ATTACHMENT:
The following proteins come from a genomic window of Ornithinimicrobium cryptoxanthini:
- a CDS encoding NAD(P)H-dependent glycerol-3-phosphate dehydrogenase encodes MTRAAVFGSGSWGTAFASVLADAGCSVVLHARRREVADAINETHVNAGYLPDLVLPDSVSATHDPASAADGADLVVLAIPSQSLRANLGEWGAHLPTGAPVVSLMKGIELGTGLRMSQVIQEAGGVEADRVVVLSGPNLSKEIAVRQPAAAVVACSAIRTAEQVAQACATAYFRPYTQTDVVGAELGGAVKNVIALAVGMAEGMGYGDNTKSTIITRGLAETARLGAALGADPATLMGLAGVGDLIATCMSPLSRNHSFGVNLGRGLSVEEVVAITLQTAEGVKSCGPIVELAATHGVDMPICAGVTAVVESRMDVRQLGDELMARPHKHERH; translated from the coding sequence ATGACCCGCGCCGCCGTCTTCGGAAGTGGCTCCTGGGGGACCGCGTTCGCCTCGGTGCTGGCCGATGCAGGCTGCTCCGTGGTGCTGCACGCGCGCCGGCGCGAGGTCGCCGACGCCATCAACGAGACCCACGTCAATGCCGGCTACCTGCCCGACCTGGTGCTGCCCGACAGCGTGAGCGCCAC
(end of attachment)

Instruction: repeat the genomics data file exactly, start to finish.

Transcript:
The following proteins come from a genomic window of Ornithinimicrobium cryptoxanthini:
- a CDS encoding NAD(P)H-dependent glycerol-3-phosphate dehydrogenase encodes MTRAAVFGSGSWGTAFASVLADAGCSVVLHARRREVADAINETHVNAGYLPDLVLPDSVSATHDPASAADGADLVVLAIPSQSLRANLGEWGAHLPTGAPVVSLMKGIELGTGLRMSQVIQEAGGVEADRVVVLSGPNLSKEIAVRQPAAAVVACSAIRTAEQVAQACATAYFRPYTQTDVVGAELGGAVKNVIALAVGMAEGMGYGDNTKSTIITRGLAETARLGAALGADPATLMGLAGVGDLIATCMSPLSRNHSFGVNLGRGLSVEEVVAITLQTAEGVKSCGPIVELAATHGVDMPICAGVTAVVESRMDVRQLGDELMARPHKHERH; translated from the coding sequence ATGACCCGCGCCGCCGTCTTCGGAAGTGGCTCCTGGGGGACCGCGTTCGCCTCGGTGCTGGCCGATGCAGGCTGCTCCGTGGTGCTGCACGCGCGCCGGCGCGAGGTCGCCGACGCCATCAACGAGACCCACGTCAATGCCGGCTACCTGCCCGACCTGGTGCTGCCCGACAGCGTGAGCGCCAC